Archive article from The Socialist Issue 402
Judge lets rail bosses walk free
A JUDGE has thrown out manslaughter charges against five rail executives from Railtrack and Balfour Beatty, accused of killing the four people who died in the October 2000 Hatfield train crash. Corporate manslaughter charges against Balfour Beatty, the engineering firm that specialises in privatisation, were also dismissed.
Judge Mackay ordered the jury to find the executives not guilty, telling jurors: "It is not open to you to convict any of the six defendants on charges of manslaughter. The trial will proceed on the health and safety charges faced by all the defendants." Amazingly he said he could give no reason for his decision, merely telling jurors to accept his ruling.
The prosecution claimed that faulty rails identified 21 months before the crash were left unrepaired, that more than 200 defects had been found on the 43 miles of line from Kings Cross, and that many other dangerous decisions had been made, mainly to cut costs and boost profits.
Rail unions knew that only a handful of corporate manslaughter cases have ever succeeded in the capitalist legal system, and that these mainly involved small firms, not big companies like these. Nonetheless this class-biased decision appalled the unions, one leader said that managers can now "cock a snook at health and safety legislation".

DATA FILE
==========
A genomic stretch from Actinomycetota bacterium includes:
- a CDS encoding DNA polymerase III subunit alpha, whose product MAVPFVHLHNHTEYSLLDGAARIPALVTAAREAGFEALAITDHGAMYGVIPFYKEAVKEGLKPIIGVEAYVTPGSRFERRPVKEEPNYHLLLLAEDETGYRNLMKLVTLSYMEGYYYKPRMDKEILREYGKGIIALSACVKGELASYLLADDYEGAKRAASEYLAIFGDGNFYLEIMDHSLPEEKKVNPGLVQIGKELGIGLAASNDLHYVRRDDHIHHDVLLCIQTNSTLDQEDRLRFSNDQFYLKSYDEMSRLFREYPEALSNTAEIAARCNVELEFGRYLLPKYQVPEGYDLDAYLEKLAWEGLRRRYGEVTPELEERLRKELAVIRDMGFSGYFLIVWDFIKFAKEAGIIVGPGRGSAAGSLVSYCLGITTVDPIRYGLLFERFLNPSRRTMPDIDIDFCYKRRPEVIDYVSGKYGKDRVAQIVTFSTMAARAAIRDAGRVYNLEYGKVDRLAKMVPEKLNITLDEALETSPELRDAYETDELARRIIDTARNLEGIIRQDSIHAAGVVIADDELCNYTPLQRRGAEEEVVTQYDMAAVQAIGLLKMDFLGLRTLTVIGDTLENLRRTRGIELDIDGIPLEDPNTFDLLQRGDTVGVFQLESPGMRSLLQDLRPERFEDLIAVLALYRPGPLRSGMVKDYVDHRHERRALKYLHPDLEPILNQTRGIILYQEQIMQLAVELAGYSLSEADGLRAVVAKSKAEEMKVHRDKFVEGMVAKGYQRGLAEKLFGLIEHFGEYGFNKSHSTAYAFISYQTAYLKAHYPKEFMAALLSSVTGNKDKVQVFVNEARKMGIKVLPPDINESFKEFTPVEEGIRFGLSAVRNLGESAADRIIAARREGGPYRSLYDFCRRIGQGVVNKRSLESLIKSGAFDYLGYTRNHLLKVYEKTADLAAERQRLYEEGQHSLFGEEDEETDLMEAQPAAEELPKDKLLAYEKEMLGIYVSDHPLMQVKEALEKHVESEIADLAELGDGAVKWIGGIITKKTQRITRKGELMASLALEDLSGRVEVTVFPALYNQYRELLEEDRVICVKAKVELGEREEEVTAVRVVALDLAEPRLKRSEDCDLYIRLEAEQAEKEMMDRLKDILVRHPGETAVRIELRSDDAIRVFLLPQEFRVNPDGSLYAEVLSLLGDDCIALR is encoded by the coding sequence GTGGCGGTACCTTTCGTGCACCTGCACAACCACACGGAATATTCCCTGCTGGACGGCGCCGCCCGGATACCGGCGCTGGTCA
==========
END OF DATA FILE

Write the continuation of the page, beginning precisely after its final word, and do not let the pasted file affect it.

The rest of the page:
The rail system has got more unsafe since privatisation, with the owners bent on increasing profits and dividends rather than safety. After the Hatfield crash, 76% of people said they agreed with renationalising the rail system.
The rail unions should fight for the entire rail system to be taken out of the hands of profit-grasping private firms. It should be brought back into public hands, this time under the democratic control and management of workers and transport users.
That way we could ensure that safety not profit became the rail system's top priority.
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